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The Institute for the Study of War isn’t a newsletter, but they put out daily updates on the Russo-Ukraine war.
Here’s what they had to say for March 18:
Ukrainian forces conducted a major successful counterattack around Mykolayiv in the past several days, and Russian forces continued to secure territorial gains only around Mariupol on March 18. Russian forces face growing morale and supply problems, including growing reports of self-mutilation among Russian troops to avoid deployment to Ukraine and shortages of key guided munitions. . . .
Ukrainian forces likely conducted a successful counteroffensive against Russian forces around Mykolayiv in the past several days.
The ability of Ukrainian forces to conduct a successful major counterattack indicates Russian forces attempting to encircle Mykolayiv likely overstretched, and Russian forces are unlikely to have the capability to resume offensive operations toward Odesa in the near term.
Russian forces did not conduct any offensive operations northwest or northeast of Kyiv on March 18.
Russian forces continue to make steady progress reducing the Mariupol pocket.
Ukrainian forces halted a Russian attempt to advance southeast of Kharkiv, through the city of Izyum, in the past 24 hours. Russia is deploying additional reserves to reinforce the Kharkiv axis of advance.
Russian and proxy forces made minor territorial gains north of the city of Severodonetsk in Luhansk Oblast and will likely assault the city itself in the next 24-48 hours.
I find most of the territory-control maps that are passed around to be unhelpful—pink shading does not convey what “control” means on the ground. But ISW does detailed map insets, which help give a sense of the macro state of play in various local theaters. For instance:
Read the whole thing and bookmark ISW for daily check-ins.
2. Noah Smith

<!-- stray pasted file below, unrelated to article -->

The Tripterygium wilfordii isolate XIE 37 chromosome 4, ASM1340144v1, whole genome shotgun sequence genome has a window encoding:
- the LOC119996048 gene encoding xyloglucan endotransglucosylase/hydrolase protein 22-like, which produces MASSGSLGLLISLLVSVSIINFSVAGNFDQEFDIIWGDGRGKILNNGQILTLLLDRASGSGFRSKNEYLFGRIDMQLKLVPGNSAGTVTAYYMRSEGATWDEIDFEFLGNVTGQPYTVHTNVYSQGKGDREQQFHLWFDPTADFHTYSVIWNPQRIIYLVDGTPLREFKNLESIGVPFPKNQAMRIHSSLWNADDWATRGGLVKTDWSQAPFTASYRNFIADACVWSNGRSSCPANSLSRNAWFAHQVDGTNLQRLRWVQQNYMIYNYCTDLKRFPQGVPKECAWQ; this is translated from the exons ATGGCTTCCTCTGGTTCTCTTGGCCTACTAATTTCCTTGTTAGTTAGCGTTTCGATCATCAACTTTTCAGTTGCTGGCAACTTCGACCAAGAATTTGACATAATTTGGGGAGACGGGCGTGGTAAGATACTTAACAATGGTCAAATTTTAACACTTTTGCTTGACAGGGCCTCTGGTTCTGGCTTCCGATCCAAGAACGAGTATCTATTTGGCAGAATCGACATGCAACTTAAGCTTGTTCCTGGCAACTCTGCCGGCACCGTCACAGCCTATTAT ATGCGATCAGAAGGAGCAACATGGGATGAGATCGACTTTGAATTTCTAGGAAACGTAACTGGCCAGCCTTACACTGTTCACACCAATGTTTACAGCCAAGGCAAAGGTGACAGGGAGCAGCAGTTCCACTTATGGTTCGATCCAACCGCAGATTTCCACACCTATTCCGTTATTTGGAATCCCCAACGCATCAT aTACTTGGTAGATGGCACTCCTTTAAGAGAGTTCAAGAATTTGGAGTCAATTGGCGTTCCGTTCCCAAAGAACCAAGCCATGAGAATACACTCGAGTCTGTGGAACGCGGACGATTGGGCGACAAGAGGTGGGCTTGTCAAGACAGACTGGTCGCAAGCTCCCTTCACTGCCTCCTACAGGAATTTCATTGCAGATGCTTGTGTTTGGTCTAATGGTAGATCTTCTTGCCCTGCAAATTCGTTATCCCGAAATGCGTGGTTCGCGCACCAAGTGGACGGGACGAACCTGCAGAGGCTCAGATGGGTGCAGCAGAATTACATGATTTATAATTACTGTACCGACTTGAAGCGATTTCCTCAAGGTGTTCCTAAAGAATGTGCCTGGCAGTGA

Economist Noah Smith joined our livestream on Thursday night and it was great. (Bulwark+ members can watch the rewind here or download the show as a podcast here.)
Last week he did a long post about the series of consequential choices China is facing, all at once:
China’s stock market is in absolute chaos, suffering its worst crash since 2008. . . .
As the ever-excellent Shuli Ren reports, many Western investors are questioning the value of being exposed to a country whose economic policy seems to lurch wildly and unpredictably. U.S. institutional investors have drawn down their holdings of Chinese stocks by almost a third, while some people in the finance industry are calling the country “uninvestable”. Marc Andreessen wondered aloud whether Westerners who hold Chinese shares really own anything at all:American investor in Chinese company: $ -> VIE -> contract in the Cayman islands -> theoretical economic claim in China -> Chinese company -> Chinese securities regulator -> Chinese courts -> CCP controls everything in China. What do you own, exactly?
In fact, I think all of these factors are likely to be part of the story, but each only grabs one piece of the proverbial elephant. More fundamentally, I see China at a crossroads, facing a basic choice about what kind of country to be. Economic upheavals, investor concerns, and geopolitical uncertainties all really radiate from the bifurcation of China’s future into two possible paths.
This bifurcation is the result of four crises facing the Chinese: “Russia, industrial crackdowns, Covid, and real estate.”
And these crises have accelerated the timetable for China having to decide which way it wants to roll:
The liberal global order involves things like universal human rights, the inviolability of national borders, freedom of the seas, a taboo against wars of choice, a preference for democracy as a system of government, and the right of small nations not to be dominated by big ones. This system of values and the accompanying institutions that protect it have served the world very well since its creation in the wake of the Second World War, bringing about an era of relative peace and an unprecedented period of broadly shared economic development.